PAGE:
BY EDWIN E. VINEYARD
No, we are not making up a new word, but we are using one that we believe is of quite recent origin. As best we know, this new word was coined and appropriately employed only a week or so ago by Paul Krugman, Nobel economist and columnist for the New York Times.
Neither our version of Webster nor our on-line dictionary has a definition for ignoramitocracy, of course, but a writer in the Daily KOS offers the following: “Rule by the Republican Party, or what a President Sarah Palin Administration might bring to Washington, DC.” The further comment is made: “It explains the current state of Republican politics.”
Of course, we are familiar with the term aristocracy, which we know refers to those of high rank and privilege, often the hereditary nobility. A government of aristocracy would mean one ruled by the upper class elite, superior to others by birth and/or wealth.
In America we have resisted the aristocracy of “titles,” but espoused those of “power and pelf.” [Sir Walter Scott’s “Lay of the Last Minstrel”] Our founding fathers eschewed any use or recognition of hereditary nobility or title, preferring the common forms of address and courtesy versus obeisance to aristocracy of that sort. We have tended to overlook the fact that our forbears themselves were something of a “landed aristocracy” or from the “rich merchant” and artisan class. In fact, their rules allowed only male property owners to vote in those early days.
Those who believed in an aristocracy of the traditional sort believed also the doctrine of “divine right” of kings to rule. They accepted as God’s will the rule of the nobility and laws of primogeniture, and they believed that in bloodlines ran the right to rule, if not always the ability to do so. Religion of that historical era was criticized for being the “opiate” that kept peasant working classes in obeisance.
We have also heard and perhaps used the term “meritocracy.” In such a system, persons advance to leadership on the basis of ability and talent rather than privilege, birth, or wealth. It refers to leadership or “rule” by the most able and talented persons regardless of extraneous factors – including gender, nationality, or race. Many people fear any actual, true application of meritocratic rule. They distrust anyone who is much more intelligent or knowledgeable than themselves.
In a “democracy” we like to think that advancement is indeed based upon merit and little else. Such is not the case in reality, however attractive the theory. All kinds of extraneous factors prevent the working of that idealistic notion of a democracy, not the least of which being the accidents of time, place, and plain luck. But there are other factors, which are really sophisticated versions of aristocracy that intervene and sometimes dominate.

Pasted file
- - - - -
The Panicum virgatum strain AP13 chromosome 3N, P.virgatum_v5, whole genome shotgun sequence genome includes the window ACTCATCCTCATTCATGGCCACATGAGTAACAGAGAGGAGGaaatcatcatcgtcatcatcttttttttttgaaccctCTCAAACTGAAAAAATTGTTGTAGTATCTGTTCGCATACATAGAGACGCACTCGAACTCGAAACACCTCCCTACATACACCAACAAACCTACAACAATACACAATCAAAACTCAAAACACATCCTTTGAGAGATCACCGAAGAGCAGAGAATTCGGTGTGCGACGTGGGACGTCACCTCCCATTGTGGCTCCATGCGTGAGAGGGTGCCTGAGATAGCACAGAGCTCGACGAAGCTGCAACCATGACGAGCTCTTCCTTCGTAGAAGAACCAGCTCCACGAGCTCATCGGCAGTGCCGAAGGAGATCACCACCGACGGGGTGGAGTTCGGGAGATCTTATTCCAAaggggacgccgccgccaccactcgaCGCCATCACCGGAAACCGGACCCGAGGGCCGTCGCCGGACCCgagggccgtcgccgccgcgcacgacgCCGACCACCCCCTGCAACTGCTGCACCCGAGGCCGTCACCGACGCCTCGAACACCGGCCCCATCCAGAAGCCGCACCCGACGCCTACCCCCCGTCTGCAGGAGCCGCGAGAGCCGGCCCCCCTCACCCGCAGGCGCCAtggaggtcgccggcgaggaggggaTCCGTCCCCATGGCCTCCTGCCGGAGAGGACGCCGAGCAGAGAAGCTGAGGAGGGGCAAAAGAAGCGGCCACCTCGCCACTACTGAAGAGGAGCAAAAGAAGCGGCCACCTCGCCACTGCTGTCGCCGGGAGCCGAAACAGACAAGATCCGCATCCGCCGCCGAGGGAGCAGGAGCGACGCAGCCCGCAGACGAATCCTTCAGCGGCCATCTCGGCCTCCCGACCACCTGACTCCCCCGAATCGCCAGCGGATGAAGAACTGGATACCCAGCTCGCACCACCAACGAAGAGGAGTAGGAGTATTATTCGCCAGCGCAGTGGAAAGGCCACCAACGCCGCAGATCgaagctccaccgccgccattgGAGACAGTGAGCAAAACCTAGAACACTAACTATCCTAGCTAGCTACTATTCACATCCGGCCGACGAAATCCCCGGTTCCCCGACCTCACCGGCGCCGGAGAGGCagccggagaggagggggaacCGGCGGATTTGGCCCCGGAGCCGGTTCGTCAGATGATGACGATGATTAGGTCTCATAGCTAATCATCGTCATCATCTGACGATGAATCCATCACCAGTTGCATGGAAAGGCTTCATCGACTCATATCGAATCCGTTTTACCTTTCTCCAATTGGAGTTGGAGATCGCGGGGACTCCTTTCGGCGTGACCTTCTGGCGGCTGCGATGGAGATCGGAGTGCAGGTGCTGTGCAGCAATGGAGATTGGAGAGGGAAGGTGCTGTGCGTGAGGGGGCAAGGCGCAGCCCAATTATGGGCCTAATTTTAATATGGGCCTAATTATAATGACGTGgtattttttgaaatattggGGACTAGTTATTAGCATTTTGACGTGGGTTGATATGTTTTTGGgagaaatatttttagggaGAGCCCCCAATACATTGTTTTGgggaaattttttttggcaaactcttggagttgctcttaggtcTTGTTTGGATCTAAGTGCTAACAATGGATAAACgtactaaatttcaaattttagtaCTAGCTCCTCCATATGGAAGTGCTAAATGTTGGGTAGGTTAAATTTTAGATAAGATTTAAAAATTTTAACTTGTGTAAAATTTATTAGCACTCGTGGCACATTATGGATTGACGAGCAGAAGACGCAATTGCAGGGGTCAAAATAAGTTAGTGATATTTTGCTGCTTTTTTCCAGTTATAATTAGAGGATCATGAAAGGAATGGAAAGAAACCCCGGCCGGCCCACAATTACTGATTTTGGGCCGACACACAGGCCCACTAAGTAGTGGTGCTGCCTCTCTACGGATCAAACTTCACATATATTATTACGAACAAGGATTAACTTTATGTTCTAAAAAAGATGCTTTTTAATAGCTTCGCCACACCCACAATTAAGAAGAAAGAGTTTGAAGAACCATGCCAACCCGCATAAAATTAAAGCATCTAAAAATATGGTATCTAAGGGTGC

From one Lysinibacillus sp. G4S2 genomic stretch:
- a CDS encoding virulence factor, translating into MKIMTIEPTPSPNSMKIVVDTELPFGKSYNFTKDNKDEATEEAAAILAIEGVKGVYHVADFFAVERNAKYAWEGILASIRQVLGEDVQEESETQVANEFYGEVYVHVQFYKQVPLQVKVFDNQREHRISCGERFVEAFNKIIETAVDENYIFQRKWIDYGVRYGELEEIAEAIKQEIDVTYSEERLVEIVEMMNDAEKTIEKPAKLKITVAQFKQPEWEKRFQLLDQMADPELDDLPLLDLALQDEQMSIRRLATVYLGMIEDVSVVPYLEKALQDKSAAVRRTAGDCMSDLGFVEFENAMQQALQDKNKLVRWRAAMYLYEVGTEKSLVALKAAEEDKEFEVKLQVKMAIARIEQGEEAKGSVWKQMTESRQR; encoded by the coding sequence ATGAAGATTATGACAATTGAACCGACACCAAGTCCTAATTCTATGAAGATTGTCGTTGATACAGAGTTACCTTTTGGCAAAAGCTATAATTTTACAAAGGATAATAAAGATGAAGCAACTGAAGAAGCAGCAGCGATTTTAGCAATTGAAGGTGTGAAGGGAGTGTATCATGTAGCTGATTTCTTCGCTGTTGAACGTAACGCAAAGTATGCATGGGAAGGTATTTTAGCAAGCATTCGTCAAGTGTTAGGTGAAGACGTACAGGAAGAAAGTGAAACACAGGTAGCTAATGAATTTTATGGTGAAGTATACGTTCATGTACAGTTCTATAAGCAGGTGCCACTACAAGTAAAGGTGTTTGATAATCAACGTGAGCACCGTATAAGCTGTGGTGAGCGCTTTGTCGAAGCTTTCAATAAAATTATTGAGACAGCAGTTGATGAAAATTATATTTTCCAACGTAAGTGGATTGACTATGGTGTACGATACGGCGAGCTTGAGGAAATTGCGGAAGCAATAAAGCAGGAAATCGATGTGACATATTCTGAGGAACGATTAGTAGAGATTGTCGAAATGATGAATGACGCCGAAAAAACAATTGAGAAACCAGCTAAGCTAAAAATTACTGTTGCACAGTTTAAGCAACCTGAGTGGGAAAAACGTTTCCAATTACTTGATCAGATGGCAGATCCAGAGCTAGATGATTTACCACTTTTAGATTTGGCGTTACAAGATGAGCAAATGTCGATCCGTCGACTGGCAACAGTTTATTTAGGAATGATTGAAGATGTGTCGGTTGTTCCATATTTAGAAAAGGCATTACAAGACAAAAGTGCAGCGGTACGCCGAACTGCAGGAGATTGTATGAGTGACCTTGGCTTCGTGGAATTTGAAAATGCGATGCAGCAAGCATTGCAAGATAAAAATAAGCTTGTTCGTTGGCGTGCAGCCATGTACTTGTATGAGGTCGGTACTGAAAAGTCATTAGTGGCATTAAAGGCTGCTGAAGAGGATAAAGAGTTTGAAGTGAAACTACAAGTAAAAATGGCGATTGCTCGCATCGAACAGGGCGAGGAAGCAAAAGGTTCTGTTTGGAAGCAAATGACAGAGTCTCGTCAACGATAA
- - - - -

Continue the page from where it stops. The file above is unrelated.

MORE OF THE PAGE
Wealth and power form a base from which political careers may be launched, either one’s own or the “sponsorship” of another who is more acceptable to voters. Name recognition is important. Appearance and personality have always been factors, and these have become highly significant since the advent of electronic media. Of course, such do not necessarily denote ability and talent.
An expressed ideology with connections to big money has become much more significant than merit in the ascendance of political personages in the new Republican Party. In fact, ignorance appears to be an asset to many of those now in favor with the money and power brokers of the conservative right wing. In the absence of ignorance, hypocrisy may help such ascendancy.
Writing in the Times, Krugman says:
“The underlying problem is that anyone with expertise and any kind of public profile – in short, anyone who is qualified to hold a position – is bound to have said something, somewhere that can be taken out of context to make him or her look like another Pol Pot. So what lies down this road? ….. A world in which key positions can only be filled by hacks, preferably interns from the Heritage Foundation with no relevant experience, but unquestioned [political] loyalty.”
And, according to Dr. Krugman, there you have an “ignoramitocracy.”
An ignoramitocracy is put there by ignorant and gullible voters who have been brainwashed through massive media buys by the wealthy elite and their corporations. Gullible voters have been led to think that these corporate “minion” officials will rule in the interest of the common man.
Unfortunately, an ignoramitocracy is not even competent enough to rule the country well in the interest of its own sponsors from the economic aristocracy, much less all the rest of us.
– Dr. Edwin E. Vineyard, AKA The Militant Moderate, lives in Enid, OK and is a regular contributor to The Oklahoma Observer